NIC on employment benefits and other payments
On this page, we look at how NIC is charged on employment benefits (sometimes called benefits-in-kind) and other payments you receive from your employer other than your normal salary or hourly wage.
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Normally, employees do not pay class 1 NIC on benefits and expenses they receive from their employer – for example, a company car or an interest-free loan. Instead, the employer may have to pay class 1A NIC on the benefit.
There are some exceptions to this. For instance, if you receive a benefit at can be substituted or sold for a cash equivalent then class 1 NIC may be payable.
Furthermore, if a benefit provided is not chargeable to income tax, then neither class 1 nor class 1A NIC is due on the benefit in kind. This includes things such as private pension contributions made by an employer. You can read more about income tax on employment benefits on our page Employment benefits.
On GOV.UK, you can use the A to Z list of expenses and benefits to see the tax and NIC treatment of any benefits your employer gives you. Although this is aimed at employers, it may also be useful to employees.
Salary sacrifice arrangements
Your employer may offer a salary sacrifice scheme that enables you to swap cash salary for non-cash benefits. You cannot participate in salary sacrifice schemes where your pay would be reduced below the national minimum or living wage.
If the benefits you receive under a salary sacrifice scheme are not liable to tax and/or NIC (for example, employer pension contributions) then you can be in a better position overall than if you merely purchased the benefit from your net (after tax and NIC) salary independently.
Generally, any salary that is given up in exchange for taxable benefits remains liable to tax and NIC (with no additional tax charge arising in connection with the benefit obtained in exchange), unless the cost to the employer is more than the salary given up: in that case the higher value is used.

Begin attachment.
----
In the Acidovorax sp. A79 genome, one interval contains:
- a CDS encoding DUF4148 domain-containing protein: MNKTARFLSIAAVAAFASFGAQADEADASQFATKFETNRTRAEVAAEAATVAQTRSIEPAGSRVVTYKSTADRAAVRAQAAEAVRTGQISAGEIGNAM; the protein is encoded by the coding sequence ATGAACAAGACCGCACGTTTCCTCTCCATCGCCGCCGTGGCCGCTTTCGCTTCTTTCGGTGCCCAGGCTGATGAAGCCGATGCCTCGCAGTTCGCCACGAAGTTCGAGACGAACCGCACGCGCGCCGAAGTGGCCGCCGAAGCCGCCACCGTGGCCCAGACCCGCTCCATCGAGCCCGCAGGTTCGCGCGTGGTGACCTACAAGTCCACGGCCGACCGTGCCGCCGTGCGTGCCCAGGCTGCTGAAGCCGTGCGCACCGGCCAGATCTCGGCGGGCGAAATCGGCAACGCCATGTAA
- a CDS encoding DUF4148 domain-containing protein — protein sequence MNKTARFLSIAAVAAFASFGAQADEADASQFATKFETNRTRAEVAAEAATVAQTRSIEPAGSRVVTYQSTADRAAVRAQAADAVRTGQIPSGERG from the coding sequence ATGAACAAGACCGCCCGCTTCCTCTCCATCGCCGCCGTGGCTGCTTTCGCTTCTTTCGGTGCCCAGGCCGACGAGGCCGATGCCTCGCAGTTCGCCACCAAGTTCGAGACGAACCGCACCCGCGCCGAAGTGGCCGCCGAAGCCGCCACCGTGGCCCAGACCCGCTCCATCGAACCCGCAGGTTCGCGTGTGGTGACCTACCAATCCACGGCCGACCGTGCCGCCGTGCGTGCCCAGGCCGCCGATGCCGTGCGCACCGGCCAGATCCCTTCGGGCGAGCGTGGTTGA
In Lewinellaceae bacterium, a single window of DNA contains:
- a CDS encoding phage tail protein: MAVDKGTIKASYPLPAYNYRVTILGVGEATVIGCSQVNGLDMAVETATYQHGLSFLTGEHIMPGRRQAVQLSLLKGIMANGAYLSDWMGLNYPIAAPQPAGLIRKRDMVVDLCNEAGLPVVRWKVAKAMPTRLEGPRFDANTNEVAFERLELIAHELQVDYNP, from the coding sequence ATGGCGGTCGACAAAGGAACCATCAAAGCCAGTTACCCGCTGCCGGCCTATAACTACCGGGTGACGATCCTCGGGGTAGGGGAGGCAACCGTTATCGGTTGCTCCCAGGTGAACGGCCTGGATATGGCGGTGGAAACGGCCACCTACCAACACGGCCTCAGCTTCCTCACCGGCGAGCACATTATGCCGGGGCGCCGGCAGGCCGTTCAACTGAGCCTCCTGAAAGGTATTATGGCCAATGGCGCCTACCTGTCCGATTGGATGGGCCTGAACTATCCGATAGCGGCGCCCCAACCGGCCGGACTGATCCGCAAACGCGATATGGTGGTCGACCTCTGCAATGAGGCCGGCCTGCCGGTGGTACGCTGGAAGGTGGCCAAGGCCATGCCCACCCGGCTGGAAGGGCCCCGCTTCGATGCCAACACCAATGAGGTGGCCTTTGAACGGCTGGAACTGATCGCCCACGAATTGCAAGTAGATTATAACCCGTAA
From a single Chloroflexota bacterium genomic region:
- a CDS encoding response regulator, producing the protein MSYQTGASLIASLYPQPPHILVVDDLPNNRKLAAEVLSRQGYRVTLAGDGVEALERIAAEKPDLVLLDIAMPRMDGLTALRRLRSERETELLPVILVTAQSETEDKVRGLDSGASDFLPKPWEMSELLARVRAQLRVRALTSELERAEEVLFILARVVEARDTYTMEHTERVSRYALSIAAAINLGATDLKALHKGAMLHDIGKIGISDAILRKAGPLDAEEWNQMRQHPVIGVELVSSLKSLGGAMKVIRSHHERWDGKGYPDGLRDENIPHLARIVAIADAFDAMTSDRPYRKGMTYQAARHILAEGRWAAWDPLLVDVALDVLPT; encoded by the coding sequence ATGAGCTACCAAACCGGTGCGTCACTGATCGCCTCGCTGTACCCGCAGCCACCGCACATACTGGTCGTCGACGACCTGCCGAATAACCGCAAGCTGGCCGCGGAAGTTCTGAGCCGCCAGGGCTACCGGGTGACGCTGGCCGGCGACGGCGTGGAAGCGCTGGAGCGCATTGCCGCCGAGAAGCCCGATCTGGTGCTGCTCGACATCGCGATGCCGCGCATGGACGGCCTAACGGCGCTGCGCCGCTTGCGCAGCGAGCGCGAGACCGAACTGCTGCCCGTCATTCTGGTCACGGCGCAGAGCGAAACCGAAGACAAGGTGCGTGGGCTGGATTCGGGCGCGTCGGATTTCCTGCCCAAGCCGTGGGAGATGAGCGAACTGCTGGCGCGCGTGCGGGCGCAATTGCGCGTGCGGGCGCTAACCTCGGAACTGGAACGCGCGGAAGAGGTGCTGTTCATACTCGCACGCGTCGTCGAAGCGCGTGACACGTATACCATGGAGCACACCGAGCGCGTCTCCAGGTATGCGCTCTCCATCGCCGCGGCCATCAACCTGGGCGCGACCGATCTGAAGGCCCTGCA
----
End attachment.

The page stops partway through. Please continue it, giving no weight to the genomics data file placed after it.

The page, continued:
If you are a low earner, the advantages of salary sacrifice arrangements can be limited. If you normally earn employment income between the lower earnings limit (£123 per week in 2023/24) and the earnings threshold (£242 per week in 2023/24), you do not pay class 1 NIC anyway, so switching from cash to a non-cash benefit will not save class 1 NIC for you.
If the salary sacrifice reduces your earnings below the lower earnings limit, this is not generally advisable. If this happens, you do not pay class 1 NIC, but your NIC record is not credited. This means that you lose entitlement to contributory benefits and the state pension, if you do not receive NIC credits in another way. This is a particular worry if your pre-sacrifice salary was between the lower earnings limit and the earnings threshold, where you would have been treated as paying NIC at 0%.
If you are a low paid worker in a ‘relief at source’ pension scheme, also see our separate page Pension tax relief: problems for low earners for more information on salary sacrifice and a warning about entering a salary sacrifice pension scheme.